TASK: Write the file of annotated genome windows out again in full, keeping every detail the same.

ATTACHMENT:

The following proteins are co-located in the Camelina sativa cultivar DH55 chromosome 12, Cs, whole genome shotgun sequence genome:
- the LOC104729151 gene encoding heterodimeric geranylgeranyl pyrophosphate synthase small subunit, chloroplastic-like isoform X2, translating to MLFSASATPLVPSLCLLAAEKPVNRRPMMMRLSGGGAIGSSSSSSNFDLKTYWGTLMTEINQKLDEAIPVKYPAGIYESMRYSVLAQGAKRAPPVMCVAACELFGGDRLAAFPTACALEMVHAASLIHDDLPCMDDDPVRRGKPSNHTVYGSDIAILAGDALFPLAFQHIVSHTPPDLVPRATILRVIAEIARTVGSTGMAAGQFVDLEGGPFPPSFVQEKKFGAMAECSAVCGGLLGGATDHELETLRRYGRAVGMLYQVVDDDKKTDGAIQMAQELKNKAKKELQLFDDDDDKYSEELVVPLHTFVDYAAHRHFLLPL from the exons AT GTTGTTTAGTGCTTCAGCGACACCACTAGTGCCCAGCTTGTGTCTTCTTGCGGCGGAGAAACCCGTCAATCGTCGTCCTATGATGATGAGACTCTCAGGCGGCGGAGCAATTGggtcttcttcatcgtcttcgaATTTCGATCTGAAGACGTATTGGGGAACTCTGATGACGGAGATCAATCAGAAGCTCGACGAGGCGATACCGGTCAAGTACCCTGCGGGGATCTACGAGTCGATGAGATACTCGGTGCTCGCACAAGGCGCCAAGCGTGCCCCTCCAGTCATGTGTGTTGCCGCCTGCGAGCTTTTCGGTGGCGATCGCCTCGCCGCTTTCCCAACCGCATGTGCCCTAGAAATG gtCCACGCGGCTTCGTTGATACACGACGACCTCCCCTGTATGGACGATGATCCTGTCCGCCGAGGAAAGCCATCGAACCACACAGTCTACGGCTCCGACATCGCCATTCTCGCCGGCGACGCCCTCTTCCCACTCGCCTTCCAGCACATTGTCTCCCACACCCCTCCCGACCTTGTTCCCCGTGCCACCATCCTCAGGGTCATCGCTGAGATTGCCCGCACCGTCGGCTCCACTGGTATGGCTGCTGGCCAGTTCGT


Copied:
The following proteins are co-located in the Camelina sativa cultivar DH55 chromosome 12, Cs, whole genome shotgun sequence genome:
- the LOC104729151 gene encoding heterodimeric geranylgeranyl pyrophosphate synthase small subunit, chloroplastic-like isoform X2, translating to MLFSASATPLVPSLCLLAAEKPVNRRPMMMRLSGGGAIGSSSSSSNFDLKTYWGTLMTEINQKLDEAIPVKYPAGIYESMRYSVLAQGAKRAPPVMCVAACELFGGDRLAAFPTACALEMVHAASLIHDDLPCMDDDPVRRGKPSNHTVYGSDIAILAGDALFPLAFQHIVSHTPPDLVPRATILRVIAEIARTVGSTGMAAGQFVDLEGGPFPPSFVQEKKFGAMAECSAVCGGLLGGATDHELETLRRYGRAVGMLYQVVDDDKKTDGAIQMAQELKNKAKKELQLFDDDDDKYSEELVVPLHTFVDYAAHRHFLLPL from the exons AT GTTGTTTAGTGCTTCAGCGACACCACTAGTGCCCAGCTTGTGTCTTCTTGCGGCGGAGAAACCCGTCAATCGTCGTCCTATGATGATGAGACTCTCAGGCGGCGGAGCAATTGggtcttcttcatcgtcttcgaATTTCGATCTGAAGACGTATTGGGGAACTCTGATGACGGAGATCAATCAGAAGCTCGACGAGGCGATACCGGTCAAGTACCCTGCGGGGATCTACGAGTCGATGAGATACTCGGTGCTCGCACAAGGCGCCAAGCGTGCCCCTCCAGTCATGTGTGTTGCCGCCTGCGAGCTTTTCGGTGGCGATCGCCTCGCCGCTTTCCCAACCGCATGTGCCCTAGAAATG gtCCACGCGGCTTCGTTGATACACGACGACCTCCCCTGTATGGACGATGATCCTGTCCGCCGAGGAAAGCCATCGAACCACACAGTCTACGGCTCCGACATCGCCATTCTCGCCGGCGACGCCCTCTTCCCACTCGCCTTCCAGCACATTGTCTCCCACACCCCTCCCGACCTTGTTCCCCGTGCCACCATCCTCAGGGTCATCGCTGAGATTGCCCGCACCGTCGGCTCCACTGGTATGGCTGCTGGCCAGTTCGT